“from Deal to London which is 72 miles”

Though intended to be the account of an ocean voyage by ABIGAIL ADAMS to London in 1788, I can’t resist allowing Abigail to describe the highlights of her journey after the passengers were put ashore at Deal. There she and the other passengers take rooms at an inn and order a chaise for early the next morning. On their way Abigail notes the cultivated fields, the animals, and the “hedg” fences, and, of course, the famous cathedral at Canterbury.

…[W]e rose by 5 and our post Chaise being all at the door we set of[f]. . . . Our first Stage was 18 miles from Deal, to Canteburry where we Breakfasted, the roads are fine, and a stone a Novelty. I do not recollect to have seen one, except the pavements of Canteburry, and other Towns; from Deal to London which is 72 miles; vast Feilds of wheat, oats, english Beans, and the horse Bean, with hops: are the produce of the country through which we past; which is cultivated like a Garden down to the very edges of the road, and what surprized me was, that very little was inclosed within fences. Hedg fence, are almost the only kind you see, no Cattle at large without a herdsman, the oxen are small, but the Cows and Sheep very large, such as I never saw before. When we arrived at the end of our Stage; we discharge the first carriages, call for New ones which will be ready in a few moments after you issue your orders. Call for Breakfast. You have it perhaps in ten moments . . . with the best of attendance and at a reasonable price.
Canteburry is a larger town than Boston, it contains a Number of old Gothick Cathedrals, which are all of stone very heavy, with but few windows which are grated with large Bars of Iron, and look more like jails for criminals, than places designd for the worship of the deity. One would Suppose from the manner in which they are Gaurded, that they apprehended devotion would be stolen. They have a most gloomy appearence and realy made me shudder. The Houses too have a heavy look being chiefly thatched roofs or coverd with crooked brick tile. Now and then you would see upon the road a large woods looking like a Forest, for a whole mile inclosed with a high Brick Wall or cemented stone, an enormous Iron gate would give one a peep as we passt of a large pile of Building, which lookd like the castles of some of the ancient Barons; but as we were strangers in the Country, we could only conjecture what they were, and what they might have been.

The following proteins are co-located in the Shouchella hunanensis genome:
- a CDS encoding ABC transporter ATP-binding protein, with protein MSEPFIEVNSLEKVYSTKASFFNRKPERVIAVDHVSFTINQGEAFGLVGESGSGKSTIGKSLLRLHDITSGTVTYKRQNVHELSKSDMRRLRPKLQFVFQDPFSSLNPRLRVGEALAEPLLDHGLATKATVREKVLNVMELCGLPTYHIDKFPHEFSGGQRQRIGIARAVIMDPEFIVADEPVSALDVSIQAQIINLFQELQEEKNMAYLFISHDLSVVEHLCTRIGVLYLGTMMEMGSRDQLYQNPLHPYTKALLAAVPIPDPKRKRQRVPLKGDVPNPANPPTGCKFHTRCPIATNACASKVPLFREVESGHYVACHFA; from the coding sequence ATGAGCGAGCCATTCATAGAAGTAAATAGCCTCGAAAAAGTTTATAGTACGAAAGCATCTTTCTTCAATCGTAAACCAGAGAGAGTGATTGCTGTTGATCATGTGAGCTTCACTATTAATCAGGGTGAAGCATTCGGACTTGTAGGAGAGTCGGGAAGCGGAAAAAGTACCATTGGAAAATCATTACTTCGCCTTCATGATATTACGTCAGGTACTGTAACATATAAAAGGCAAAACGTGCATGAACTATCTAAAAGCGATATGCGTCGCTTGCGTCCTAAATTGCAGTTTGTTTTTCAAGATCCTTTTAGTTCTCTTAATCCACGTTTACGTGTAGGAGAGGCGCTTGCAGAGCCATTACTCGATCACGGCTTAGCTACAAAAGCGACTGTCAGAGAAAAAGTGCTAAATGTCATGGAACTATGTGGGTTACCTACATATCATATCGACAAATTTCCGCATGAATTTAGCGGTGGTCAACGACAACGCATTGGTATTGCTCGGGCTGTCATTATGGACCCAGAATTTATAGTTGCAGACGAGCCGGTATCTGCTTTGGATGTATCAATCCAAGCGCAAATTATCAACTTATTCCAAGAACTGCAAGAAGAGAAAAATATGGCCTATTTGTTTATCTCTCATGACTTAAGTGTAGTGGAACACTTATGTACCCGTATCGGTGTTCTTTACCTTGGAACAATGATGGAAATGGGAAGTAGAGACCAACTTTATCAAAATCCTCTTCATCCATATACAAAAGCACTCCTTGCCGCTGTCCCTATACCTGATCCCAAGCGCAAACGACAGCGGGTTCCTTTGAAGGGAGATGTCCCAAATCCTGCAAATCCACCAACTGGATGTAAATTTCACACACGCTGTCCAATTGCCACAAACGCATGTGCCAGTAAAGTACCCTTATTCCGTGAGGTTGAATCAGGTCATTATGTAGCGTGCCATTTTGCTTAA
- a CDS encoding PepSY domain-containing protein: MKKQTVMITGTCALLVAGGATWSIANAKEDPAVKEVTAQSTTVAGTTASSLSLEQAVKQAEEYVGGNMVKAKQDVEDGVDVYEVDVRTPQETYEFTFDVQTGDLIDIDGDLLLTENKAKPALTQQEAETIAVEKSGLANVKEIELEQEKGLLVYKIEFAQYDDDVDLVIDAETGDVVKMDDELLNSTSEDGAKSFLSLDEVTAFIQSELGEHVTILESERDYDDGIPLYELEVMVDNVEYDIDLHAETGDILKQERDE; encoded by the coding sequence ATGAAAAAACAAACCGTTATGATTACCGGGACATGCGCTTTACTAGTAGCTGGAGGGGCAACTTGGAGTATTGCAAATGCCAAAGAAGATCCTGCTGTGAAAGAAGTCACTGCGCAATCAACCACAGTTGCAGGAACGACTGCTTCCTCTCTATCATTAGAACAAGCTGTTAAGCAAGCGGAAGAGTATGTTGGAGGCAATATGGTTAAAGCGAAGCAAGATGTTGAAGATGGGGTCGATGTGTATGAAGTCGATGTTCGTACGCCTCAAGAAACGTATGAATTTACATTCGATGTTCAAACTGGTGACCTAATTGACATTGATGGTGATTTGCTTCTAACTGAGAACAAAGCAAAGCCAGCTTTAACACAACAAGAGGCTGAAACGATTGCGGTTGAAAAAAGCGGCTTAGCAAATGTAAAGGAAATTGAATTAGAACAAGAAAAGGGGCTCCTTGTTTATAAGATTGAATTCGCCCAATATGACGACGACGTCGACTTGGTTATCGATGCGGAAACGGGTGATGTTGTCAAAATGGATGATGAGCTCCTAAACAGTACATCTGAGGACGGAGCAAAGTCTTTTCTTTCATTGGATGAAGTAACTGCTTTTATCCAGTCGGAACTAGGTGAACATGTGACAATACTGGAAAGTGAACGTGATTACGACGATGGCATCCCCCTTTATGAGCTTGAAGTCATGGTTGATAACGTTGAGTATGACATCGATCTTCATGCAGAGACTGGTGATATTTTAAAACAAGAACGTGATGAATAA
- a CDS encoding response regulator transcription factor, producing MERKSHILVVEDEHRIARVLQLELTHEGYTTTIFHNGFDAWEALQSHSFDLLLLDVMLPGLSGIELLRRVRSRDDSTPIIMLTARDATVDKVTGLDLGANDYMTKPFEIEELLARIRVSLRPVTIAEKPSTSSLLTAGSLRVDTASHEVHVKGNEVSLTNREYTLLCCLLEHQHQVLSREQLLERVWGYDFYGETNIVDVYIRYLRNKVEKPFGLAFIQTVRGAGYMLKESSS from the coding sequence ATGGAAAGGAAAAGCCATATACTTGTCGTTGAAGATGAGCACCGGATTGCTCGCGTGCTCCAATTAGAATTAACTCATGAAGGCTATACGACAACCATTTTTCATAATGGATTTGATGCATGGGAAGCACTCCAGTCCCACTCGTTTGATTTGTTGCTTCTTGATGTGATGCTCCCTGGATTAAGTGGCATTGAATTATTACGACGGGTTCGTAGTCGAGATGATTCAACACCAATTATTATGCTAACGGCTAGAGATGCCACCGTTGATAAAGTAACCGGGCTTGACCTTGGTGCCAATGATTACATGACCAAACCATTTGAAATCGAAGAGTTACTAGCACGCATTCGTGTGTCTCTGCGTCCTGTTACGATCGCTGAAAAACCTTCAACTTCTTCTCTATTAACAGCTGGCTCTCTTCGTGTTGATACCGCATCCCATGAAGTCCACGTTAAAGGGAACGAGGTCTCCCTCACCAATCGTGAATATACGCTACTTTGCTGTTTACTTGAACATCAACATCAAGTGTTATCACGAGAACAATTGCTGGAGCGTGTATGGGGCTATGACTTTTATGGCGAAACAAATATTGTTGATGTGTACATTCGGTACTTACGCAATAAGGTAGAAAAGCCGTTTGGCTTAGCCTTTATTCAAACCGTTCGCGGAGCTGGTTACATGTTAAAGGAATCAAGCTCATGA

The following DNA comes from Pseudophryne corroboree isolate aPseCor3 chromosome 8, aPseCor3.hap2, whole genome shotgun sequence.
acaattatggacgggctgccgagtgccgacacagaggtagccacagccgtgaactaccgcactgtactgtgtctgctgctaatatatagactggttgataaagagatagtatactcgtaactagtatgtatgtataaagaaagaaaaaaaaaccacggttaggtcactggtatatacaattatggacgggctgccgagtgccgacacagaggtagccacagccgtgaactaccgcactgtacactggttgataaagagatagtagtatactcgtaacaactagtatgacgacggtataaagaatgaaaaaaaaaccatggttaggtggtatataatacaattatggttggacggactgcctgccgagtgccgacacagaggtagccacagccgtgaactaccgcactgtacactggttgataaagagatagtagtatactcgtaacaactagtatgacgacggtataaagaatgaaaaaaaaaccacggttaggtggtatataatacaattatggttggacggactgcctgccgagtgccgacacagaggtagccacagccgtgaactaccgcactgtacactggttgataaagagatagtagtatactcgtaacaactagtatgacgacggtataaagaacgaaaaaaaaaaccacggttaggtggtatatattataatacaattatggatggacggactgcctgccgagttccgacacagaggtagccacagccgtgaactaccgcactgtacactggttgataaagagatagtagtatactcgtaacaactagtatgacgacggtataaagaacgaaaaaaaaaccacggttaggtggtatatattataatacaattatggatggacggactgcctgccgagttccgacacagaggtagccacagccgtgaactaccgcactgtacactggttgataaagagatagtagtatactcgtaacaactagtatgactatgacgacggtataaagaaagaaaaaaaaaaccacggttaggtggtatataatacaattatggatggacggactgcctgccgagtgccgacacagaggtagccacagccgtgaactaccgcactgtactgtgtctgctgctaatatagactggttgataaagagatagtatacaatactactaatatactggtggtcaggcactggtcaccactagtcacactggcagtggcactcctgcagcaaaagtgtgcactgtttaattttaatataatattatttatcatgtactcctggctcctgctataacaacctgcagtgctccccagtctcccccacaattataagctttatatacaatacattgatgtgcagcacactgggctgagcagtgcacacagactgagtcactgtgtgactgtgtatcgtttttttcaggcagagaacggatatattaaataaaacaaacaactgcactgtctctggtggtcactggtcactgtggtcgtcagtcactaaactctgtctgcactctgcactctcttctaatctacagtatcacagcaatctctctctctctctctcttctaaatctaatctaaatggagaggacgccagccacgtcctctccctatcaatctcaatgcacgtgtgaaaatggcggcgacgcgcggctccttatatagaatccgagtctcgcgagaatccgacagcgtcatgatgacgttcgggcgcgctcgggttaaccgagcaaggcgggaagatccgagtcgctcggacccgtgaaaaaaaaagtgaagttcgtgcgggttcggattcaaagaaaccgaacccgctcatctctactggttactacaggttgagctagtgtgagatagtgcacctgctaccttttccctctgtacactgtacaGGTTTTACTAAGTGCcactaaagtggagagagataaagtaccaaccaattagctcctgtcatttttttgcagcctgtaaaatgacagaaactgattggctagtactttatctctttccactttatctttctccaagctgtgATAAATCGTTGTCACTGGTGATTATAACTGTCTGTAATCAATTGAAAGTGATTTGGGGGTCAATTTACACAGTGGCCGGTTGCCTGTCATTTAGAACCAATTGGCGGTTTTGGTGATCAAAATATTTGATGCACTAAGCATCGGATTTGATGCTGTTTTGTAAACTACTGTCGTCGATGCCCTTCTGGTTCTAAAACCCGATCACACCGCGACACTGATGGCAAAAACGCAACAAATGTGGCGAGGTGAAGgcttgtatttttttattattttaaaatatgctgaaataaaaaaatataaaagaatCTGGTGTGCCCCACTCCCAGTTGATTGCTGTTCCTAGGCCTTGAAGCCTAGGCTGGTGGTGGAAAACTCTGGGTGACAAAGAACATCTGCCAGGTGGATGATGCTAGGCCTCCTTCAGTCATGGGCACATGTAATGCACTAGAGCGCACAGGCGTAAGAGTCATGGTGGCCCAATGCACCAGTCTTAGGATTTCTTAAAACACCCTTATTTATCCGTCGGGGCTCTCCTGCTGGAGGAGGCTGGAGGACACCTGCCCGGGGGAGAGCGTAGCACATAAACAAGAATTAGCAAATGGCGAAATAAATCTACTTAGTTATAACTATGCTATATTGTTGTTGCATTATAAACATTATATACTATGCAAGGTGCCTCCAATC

We proceeded from Canterburry to Rochester about 15 miles, an other pretty town, not so large as the former, from thence to Chatam where we stoped at a very Elegant Inn to dine. As soon as you drive into the yard you have at these places as many footmen round you as you have Carriages, who with their politest airs take down the step of your Carriage assist you out, inquire if you want fresh horses or carriages; will supply you directly, Sir, is the answer. A well dresst hostess steps forward, making a Lady like appearence and wishes your commands. If you desire a chamber, the Chamber maid attends; you request dinner, say in half an hour, the Bill of Fare is directly brought, you mark what you wish to have, and suppose it to be a variety of fish, fowl, meat, all of which we had, up to 8 different dishes; besides vegetables. The moment the time you stated, is out, you will have your dinner upon table in as Elegant a stile, as at any Gentleman’s table, with your powdered waiters, and the master or Mistress always brings the first Dish upon table themselves. But you must know that travelling in a post Chaise, is what intitles you to all this respect.

“Abigail Adams to Mary Smith Cranch, 6 – 30 July 1784,” Founders Online, National Archives, accessed April 11, 2019, https://founders.archives.gov/documents/Adams/04-05-02-0204. [Original source: The Adams Papers, Adams Family Correspondence, vol. 5, October 1782 – November 1784, ed. Richard Alan Ryerson. Cambridge, MA: Harvard University Press, 1993, pp. 358–386.]

posted October 31st, 2019 by Janet, CATEGORIES: Adams, Abigail, Deal, England, England


one comment so far »
  1. This is so charming – I must read it again!

    Comment by E Wedge — November 5, 2019 @ 9:42 am

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